basis just as Passover is celebrated annually by the Jews.
Members of the Religious Society of Friends (Quakers), as part of their historic testimony against times and seasons, do not celebrate or observe Easter or any other Church holidays, believing instead that “every day is the Lord’s day”, and that elevation of one day above others suggests that it is acceptable to do un-Christian acts on other days. During the 17th and 18th centuries, Quakers were persecuted for this non-observance of Holy Days.
Some Christian groups feel that Easter is something to be regarded with great joy: not marking the day itself, but remembering and rejoicing in the event it commemorates—the miracle of Christ’s resurrection. In this spirit, these Christians teach that each day and all Sabbaths should be kept holy, in Christ’s teachings. Hebrew-Christian, Sacred Name, and Armstrong movement churches (such as the Living Church of God) usually reject Easter in favor of Nisan 14 observance and celebration of the Christian Passover. This is especially true of Christian groups that celebrate the New Moons or annual High Sabbaths in addition to seventh-day Sabbath. They support this textually with reference to the letter to the Colossians: “Let no one … pass judgment on you in matters of food and drink or with regard to a festival or new moon or sabbath. These are shadows of things to come; the reality belongs to Christ.” (Col. 2:16–17, NAB)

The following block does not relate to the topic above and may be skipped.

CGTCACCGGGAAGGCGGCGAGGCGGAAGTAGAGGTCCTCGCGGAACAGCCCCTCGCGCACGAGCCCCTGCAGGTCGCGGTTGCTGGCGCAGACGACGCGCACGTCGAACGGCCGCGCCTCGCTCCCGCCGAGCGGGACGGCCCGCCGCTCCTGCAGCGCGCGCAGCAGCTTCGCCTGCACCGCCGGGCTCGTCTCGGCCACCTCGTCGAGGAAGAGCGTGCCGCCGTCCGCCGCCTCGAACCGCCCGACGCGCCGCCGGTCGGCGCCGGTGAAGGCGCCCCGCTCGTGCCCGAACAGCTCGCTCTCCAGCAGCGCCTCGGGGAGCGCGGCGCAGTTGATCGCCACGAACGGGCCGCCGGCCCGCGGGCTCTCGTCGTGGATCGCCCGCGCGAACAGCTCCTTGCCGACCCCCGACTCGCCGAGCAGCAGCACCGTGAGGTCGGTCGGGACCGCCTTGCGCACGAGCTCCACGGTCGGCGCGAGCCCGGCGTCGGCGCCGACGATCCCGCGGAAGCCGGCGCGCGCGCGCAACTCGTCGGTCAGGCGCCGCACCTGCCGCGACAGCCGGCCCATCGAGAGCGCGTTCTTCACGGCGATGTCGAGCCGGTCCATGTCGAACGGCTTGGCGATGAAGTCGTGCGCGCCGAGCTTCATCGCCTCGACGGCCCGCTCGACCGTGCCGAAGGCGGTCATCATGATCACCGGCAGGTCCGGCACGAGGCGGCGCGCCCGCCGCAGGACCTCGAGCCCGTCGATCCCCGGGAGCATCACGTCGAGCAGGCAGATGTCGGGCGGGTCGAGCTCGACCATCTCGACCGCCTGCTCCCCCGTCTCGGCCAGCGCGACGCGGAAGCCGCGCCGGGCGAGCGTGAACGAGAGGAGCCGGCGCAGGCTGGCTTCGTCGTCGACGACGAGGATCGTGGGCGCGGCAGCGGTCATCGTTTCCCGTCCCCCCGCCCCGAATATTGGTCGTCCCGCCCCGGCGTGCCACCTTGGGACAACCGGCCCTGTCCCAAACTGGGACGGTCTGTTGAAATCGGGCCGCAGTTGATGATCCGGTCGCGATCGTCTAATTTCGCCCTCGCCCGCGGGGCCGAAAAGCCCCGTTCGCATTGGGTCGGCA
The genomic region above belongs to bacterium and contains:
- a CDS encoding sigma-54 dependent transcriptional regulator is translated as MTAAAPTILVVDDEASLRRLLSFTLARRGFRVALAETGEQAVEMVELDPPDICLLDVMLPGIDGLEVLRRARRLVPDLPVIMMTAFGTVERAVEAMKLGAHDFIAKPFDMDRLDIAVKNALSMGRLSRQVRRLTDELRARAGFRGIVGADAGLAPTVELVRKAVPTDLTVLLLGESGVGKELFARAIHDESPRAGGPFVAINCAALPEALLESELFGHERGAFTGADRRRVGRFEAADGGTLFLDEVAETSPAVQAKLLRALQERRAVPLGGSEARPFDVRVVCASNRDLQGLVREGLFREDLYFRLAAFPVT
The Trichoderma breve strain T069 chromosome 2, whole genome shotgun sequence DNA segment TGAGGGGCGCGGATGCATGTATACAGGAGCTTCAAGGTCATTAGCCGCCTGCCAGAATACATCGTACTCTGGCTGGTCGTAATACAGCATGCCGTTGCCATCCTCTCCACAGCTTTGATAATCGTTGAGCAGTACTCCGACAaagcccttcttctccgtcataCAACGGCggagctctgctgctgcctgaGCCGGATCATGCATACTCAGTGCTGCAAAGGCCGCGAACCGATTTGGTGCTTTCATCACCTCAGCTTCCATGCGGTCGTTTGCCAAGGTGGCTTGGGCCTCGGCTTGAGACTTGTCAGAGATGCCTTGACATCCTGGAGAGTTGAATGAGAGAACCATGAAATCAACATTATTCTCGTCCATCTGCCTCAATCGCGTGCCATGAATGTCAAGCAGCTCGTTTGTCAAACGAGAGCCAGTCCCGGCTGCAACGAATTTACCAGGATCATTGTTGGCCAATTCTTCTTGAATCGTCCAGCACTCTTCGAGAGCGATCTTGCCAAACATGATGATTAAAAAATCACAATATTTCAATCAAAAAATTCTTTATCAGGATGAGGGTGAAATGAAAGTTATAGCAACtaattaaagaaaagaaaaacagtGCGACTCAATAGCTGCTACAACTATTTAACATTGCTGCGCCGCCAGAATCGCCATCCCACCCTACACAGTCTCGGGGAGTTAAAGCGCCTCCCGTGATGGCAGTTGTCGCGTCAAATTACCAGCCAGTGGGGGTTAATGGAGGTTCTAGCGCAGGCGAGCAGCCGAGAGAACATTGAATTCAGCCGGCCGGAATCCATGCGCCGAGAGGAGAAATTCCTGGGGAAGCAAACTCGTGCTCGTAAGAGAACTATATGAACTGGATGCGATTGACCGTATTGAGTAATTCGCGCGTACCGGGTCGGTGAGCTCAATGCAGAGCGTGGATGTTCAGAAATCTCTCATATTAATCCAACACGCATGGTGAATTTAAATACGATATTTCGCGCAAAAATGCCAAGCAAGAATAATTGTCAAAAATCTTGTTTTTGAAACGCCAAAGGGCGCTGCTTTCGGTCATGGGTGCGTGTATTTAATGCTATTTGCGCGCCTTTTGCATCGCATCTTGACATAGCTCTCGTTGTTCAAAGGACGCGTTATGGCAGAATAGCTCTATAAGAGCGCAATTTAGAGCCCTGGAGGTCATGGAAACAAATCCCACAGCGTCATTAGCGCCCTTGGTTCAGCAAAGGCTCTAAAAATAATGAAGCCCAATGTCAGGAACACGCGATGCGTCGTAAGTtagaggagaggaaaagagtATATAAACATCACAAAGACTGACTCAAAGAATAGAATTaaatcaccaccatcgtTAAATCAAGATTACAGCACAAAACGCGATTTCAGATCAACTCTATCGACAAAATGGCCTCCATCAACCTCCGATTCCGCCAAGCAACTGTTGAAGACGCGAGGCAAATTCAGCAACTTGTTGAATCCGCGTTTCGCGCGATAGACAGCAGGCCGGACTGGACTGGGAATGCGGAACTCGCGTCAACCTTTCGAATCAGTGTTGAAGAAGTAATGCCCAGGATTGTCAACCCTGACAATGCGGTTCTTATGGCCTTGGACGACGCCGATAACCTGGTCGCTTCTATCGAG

Easter celebrations around the world
Many Americans follow the tradition of coloring hard-boiled eggs and giving baskets of candy. The Easter Bunny is a popular legendary anthropomorphic Easter gift-giving character analogous to Santa Claus in American culture. On Easter Monday, the President of the United States holds an annual Easter egg roll on the White House lawn for young children. New York City holds an annual Easter parade on Easter Sunday.
In some countries where Christianity is a state religion, or where the country has large Christian population, Easter is a public holiday. Some European and other countries in the world also have Easter Monday as a public holiday. In Canada, both Easter Sunday and Easter Monday are public holidays. In province of Quebec, either Good Friday or Easter Monday (although most companies give both) are statutory holidays. Two days before Easter Sunday, on Good Friday, is a public holiday as well. In Denmark, Finland, Norway and Sweden, both Easter Sunday and Easter Monday are public holidays. It is a holiday for most workers except some shopping malls which keep open for half-day. Many businesses give their employees almost a week off called Easter break.
In the United States, Easter Sunday is a flag day but because Easter falls on a Sunday, which is already a non-working day for federal and state employees, it has not been designated as a federal or state holiday. Few banks that are normally open on regular Sundays are closed on Easter. Some retail stores, shopping malls, and restaurants are closed on Easter Sunday, although this practice is declining. Good Friday, which occurs two days before Easter Sunday, is a holiday in 12 states. Even in states where Good Friday is not a holiday